"The Congress has at its disposal a tool under the 1974 budget act that can permit the president's reduction proposals to be considered rapidly and as a package," Stockman told the Senate Budget Committee. "I urge this committee and the Senate to begin as soon as possible. . . ."
Senate Budget Committee Chairman Pete V. Domenici (R-N.M.) said some of the recommended $41.4 billion in spending cuts, such as those involving merger of some existing grant programs, will have to be handled separately but predicted that most of the cuts can be included in the reconciliation measure.
Domenici intends to push ahead with the spending cuts before starting on the first budget resolution for fiscal 1982, while Jones plans to mesh the two, which helps explain the slower pace in the House. House Democratic leaders have pushed for a more deliberate pace to permit consultation with turf-conscious authorizing committees, whose power could be seriously eroded in a blitzkrieg budget-cutting operation that is directed by the budget committees.
During the Stockman's appearance before the Senate committee, he was preppered with questions about specific cuts.
Domenici expressed concern that more economies were not proposed in foreign aid, low-cost housing and cost-of-living indexing for entitlement programs. Sen. Mark Andrews (R-N.D.) challenged his credit cutback proposals for rural electricification. Sen. Charles Grassley (R-Iowa) noted Reagan's reputation for acommodating Democratic lawmakers while governor of California and questioned whether he might do the same again in Washington. If Reagan starts compromising, then "nothing's going to be accomplished."
Stockman sought to assure Grassley that "you can count on the fact that we'll stick with the program."
Hollings expressed concern about the tax cut and anticipated budget deficits, which the administration concedes will continue until 1984, when it plans a balanced budget. "You can't tell me we don't need to worry about them, and that's why we're the minority party."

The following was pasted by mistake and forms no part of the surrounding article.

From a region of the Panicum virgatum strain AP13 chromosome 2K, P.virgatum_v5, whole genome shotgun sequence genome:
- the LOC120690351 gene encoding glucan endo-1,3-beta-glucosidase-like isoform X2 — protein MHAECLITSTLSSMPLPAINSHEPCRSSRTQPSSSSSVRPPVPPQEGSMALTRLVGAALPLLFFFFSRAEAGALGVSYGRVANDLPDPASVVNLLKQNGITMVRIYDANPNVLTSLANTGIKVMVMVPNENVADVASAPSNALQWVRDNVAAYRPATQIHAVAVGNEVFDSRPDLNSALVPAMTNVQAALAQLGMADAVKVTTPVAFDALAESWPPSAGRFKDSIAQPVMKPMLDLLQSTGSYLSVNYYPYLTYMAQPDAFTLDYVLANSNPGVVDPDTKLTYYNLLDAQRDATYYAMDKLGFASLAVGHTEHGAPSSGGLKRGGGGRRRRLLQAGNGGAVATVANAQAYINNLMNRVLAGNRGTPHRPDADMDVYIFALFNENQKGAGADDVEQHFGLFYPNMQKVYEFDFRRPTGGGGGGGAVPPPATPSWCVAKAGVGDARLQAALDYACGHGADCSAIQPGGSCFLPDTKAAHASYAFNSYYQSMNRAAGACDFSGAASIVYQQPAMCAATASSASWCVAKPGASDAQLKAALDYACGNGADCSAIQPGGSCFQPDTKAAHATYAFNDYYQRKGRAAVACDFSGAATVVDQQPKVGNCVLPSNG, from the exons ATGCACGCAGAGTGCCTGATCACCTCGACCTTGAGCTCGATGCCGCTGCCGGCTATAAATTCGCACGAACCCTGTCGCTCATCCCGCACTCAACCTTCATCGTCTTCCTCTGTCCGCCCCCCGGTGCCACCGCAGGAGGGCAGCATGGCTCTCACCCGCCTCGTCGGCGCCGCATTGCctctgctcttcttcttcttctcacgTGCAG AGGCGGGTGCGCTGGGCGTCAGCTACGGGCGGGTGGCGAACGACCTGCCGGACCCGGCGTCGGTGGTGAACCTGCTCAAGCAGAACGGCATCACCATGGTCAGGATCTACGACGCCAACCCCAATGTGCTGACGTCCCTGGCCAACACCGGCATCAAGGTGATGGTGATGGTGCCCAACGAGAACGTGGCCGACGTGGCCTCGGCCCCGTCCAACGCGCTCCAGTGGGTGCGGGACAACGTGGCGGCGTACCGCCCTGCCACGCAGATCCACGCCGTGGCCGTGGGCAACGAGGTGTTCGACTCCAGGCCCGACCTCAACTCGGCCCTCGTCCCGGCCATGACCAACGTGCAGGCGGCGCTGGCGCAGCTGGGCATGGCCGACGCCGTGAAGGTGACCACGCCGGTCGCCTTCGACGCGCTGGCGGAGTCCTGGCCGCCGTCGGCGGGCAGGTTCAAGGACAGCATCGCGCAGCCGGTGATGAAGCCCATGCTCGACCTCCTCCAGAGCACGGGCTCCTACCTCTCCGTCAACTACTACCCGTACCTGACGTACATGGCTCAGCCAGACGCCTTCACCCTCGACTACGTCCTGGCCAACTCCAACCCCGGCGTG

The predictable flurry of criticism from labor leaders broke the silence in which they had watched as Reagan put together his spending cut plan. However, Reagan told a group of newspaper editors at the White House the he believes the union heads are sometimes out of step with their own rank and file. They certainly were in the last election," Reagan said. Most unions backed President Carter but Reagan's appeal to traditionally Democratic union voters cut deeply into Carter's support in industrial states.
The 18-member Congressional Black Caucus criticized the Reagan program for hacking away at programs that "are the lifelines" for millions of poor people.
"Reagan is a reverse Robin Hood, robbing the poor and giving to the rich," Rep. Gus Savage (D-Ill.) said at a news conference.
Most of the criticism on Capitol Hill was of the tax cut, not the spending cuts.
Sen. Alan Cranston (D-Calif.) said that there is no way to be sure that the rich will invest their tax savings in ways of benefit to the economy. "They must just buy more fur coats and Cadillacs," he said.
Ways and Means Chairman Dan Rostenkowski (D-Ill.), who will control the movement of the tax cut through the House, has indicated he is skeptical of some of the underlying assumptions of the Reagan proposals.
One is how much growth the cuts will produce. In addition, Rostenkowski sees tax legislation in part as a means for adjusting the status of the wealthy, middle class and poor. Reagan does not.
The ranking Republican on Ways and Means, Rep. Barber B. Conable Jr. (R-N.Y.), has warned, however, that Rostenkowski will be accused of obstructionism if the tax bill languishes in the committee past April.
"There's no need for extended hearings. We all know what we're talking about," Conable said.